Probation (which is often pretrial probation), consists of weekly court appearances that taper as the veteran progresses through five phases. Once a treatment plan is established, each week the veteran is tested for drugs and alcohol, must attend three Alcoholics Anonymous or Narcotics Anonymous meetings each week, meet weekly with a probation officer and have mentor contact.
How does a veteran get considered for the BVTC?
If a veteran is arraigned in the BMC Central Division, the case is automatically scheduled for the earliest Friday in the BVTC, for assessment of eligibility. If a veteran is arraigned in one of the other BMC divisions, the veteran’s attorney submits a referral and the case is scheduled for a status date in that same division 4 weeks later. During that time, the veteran is told to visit a BVTC session, given the participant handbook, and a clinical evaluation is scheduled to assess whether there is a nexus between their military service and current case and whether the BVTC can provide the appropriate treatment. (http://www.mass.gov/courts/docs/specialty-courts/veterans-treatment-court-referral-form-boston.pdf)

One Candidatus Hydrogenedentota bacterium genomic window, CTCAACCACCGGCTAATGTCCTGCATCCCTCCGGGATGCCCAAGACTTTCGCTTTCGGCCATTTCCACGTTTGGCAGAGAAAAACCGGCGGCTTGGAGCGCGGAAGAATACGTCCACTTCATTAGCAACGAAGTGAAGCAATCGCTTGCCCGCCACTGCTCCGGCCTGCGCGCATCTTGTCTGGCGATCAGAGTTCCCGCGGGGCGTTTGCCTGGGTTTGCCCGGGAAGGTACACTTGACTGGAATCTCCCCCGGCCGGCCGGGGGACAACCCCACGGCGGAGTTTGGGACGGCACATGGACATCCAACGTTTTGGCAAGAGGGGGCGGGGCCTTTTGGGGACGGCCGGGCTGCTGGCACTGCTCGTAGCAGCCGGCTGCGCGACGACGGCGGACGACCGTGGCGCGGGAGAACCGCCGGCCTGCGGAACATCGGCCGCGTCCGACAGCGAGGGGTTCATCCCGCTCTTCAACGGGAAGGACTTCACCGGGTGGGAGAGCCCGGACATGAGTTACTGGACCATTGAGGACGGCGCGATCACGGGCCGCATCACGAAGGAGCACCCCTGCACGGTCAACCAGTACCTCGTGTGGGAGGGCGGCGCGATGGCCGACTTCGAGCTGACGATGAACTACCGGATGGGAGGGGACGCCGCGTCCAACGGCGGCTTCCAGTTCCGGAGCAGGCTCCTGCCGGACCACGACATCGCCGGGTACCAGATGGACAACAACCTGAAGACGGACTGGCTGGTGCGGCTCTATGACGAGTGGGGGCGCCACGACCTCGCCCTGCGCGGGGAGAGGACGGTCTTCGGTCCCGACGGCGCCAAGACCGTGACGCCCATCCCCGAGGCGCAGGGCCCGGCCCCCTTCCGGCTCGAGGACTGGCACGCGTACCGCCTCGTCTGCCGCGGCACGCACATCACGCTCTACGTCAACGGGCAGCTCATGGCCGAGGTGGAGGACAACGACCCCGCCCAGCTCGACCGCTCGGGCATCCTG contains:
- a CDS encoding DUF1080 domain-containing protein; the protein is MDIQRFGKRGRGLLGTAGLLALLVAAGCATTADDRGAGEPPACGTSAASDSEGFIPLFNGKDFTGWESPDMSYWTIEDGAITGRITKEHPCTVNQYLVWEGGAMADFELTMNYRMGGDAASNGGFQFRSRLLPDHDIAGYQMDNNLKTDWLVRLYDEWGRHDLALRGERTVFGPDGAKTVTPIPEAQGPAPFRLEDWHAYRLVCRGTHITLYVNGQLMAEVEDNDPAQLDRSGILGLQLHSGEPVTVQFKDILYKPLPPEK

Because the BVTC session is a voluntary program, the veteran then has the option to opt in or go the normal trial track.
What are the benefits to the veteran?
For most defendants, their cases will resolve by dismissal. Suffolk District Attorney Daniel Conley supports such resolutions because, in his own words: “Veterans are asked to fight and die in defense of their country. But many aren’t given the tools to readjust to peacetime lives. As a result, they’re at a much greater risk of unemployment, substance abuse, and untreated mental illness, which all contribute to increased contact with the criminal justice system. So with Veterans Court, our goal is to help defendants overcome those challenges rather than be overcome by them.” Dismissals give them a better chance at employment and other opportunities. Most importantly, the veterans receive treatment monitoring and support in areas such as housing, employment, possible upgrades in military discharge status, and legal assistance in civil matters.